1st Edition

The Routledge Handbook of European Security

Edited By Sven Biscop, Richard Whitman Copyright 2013
    376 Pages
    by Routledge

    376 Pages
    by Routledge

    This new Handbook brings together key experts on European security from the academic and policy worlds to examine the European Union (EU) as an international security actor.

    In the two decades since the end of the Cold War, the EU has gradually emerged as an autonomous actor in the field of security, aiming to safeguard European security by improving global security. However, the EU’s development as a security actor has certainly not remained uncontested, either by academics or by policy-makers, some of whom see the rise of the EU as a threat to their national and/or transatlantic policy outlook.

    While the focus of this volume is on the politico-military dimension, security will also be put into the context of the holistic approach advocated by the EU. The book is organised into four key sections:

    • Part I – The EU as an International Security Actor
    • Part II – Institutions, Instruments and Means
    • Part III – Policies
    • Part IV – Partners

    This Handbook will be essential reading for all students of European Security, the EU, European Politics, security studies and IR in general.

    Introduction, Sven Biscop and Richard Whitman  Part I: The EU as an International Security Actor  1. European Security Institutions 1945-2010: The Weaknesses and Strengths of ‘Brusselsisation’, Jolyon Howorth  2. Realism: A Dissident Voice in the Study of the CSDP, Adrian Hyde-Price  3. Liberal, Constructivist and Critical Studies of European Security, Knud Erik Jørgensen and Åsne Kalland Aarstad  4. The European Security Strategy: Towards a Grand Strategy?, Sven Biscop  5. European Strategic Culture: Taking Stock and Looking Ahead, Christoph O. Meyer  Part II: Institutions, Instruments and Means  6. Diplomacy and the CFSP: With new hands on the wheel, have we something that’s real?, Geoffrey Edwards  7. Military CSDP: The Quest for Capability, Sven Biscop and Jo Coelmont  8. Civilian CSDP: A Tool for State-building?, Catriona Gourlay  9. Defence Industry and Technology: The Base for a More Capable Europe, Jan Joel Andersson  10. Security through Democracy: Between Aspiration and Pretence, Richard Youngs  11. Security and Development in EU External Relations: Converging, but in which Direction?, Karen Del Biondo, Stefan Oltsch & Jan Orbie  Part III: Policies  12. The CSDP in the Western Balkans: From Experimental Pilot to Security Governance, Michael Merlingen  13. The Three Paradigms of European security in Eastern Europe: Co-operation, Competition and Conflict, Hiski Haukkala  14. Europe, the Southern Neighbourhood and the Middle East: Struggling for Coherence, Costanza Musu  15. The EU and Iran, Walter Posch  16. Sub-Sahara Africa, Richard Whitman  17. The EU and Asia – Towards Proactive Engagement?, Eva Gross  18. A New Geography of European Power?, James Rogers  19. The EU and Counter-Terrorism, Javier Argomaniz and Wyn Rees  20. The EU and Non-proliferation of Weapons of Mass Destruction, Gerrard Quille  21. Energy Security: A Missing Link between EU Energy and Foreign Policies, Sami Andoura  Part IV: Partners  22. NATO and the United States: Working with the EU to Strengthen Euro-Atlantic Security, Leo Michel  23. The UN and European Strategy, Richard Gowan  24. CSDP and the OSCE: Time for Partnership to Reach its Full Potential?, Oleksandr Pavlyuk  25. The African Union a Partner for Security, Malte Brosig  26. The EU and its Strategic Partners: A Critical Assessment of the EU’s Strategic Partnerships, Thomas Renard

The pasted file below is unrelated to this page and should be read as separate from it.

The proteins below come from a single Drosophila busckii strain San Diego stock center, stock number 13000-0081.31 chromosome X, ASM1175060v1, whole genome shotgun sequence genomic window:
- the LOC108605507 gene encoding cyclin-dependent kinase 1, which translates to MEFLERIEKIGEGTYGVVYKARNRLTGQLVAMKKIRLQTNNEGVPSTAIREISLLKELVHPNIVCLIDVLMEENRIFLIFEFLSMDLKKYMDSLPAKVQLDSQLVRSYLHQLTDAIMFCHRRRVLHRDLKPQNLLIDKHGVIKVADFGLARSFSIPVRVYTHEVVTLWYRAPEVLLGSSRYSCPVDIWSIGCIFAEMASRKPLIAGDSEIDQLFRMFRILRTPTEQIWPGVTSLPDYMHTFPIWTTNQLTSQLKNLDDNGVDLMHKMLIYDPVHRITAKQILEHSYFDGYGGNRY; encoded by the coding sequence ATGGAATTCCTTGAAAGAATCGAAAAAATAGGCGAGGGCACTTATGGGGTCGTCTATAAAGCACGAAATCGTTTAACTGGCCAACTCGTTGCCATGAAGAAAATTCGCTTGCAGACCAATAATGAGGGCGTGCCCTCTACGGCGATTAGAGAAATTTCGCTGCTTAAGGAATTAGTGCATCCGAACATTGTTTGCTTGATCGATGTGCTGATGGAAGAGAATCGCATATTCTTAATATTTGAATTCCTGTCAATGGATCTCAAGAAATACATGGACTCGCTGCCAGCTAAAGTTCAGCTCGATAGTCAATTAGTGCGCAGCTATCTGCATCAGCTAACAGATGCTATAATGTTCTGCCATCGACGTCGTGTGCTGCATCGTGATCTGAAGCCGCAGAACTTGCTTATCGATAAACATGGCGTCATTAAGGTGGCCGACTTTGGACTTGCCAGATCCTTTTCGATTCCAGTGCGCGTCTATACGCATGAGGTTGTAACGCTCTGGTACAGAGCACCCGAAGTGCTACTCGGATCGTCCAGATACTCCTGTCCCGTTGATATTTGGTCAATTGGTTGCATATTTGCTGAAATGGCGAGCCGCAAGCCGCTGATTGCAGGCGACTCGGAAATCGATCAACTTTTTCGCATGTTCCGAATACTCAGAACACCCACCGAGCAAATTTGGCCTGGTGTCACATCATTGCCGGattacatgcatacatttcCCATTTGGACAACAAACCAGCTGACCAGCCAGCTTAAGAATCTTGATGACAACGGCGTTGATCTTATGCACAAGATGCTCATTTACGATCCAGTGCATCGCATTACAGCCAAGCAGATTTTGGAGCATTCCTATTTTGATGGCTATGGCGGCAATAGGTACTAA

Sven Biscop is Director of the Europe in the World Programme at Egmont – Royal Institute for International Relations in Brussels, and Editor-in-Chief of its journal Studia Diplomatica and its Egmont Papers. He teaches at Ghent University and the College of Europe (Bruges).

    Richard G. Whitman is Professor of Politics and International Relations in the School of Politics and International Relations at the University of Kent, and an Associate Fellow at Chatham House.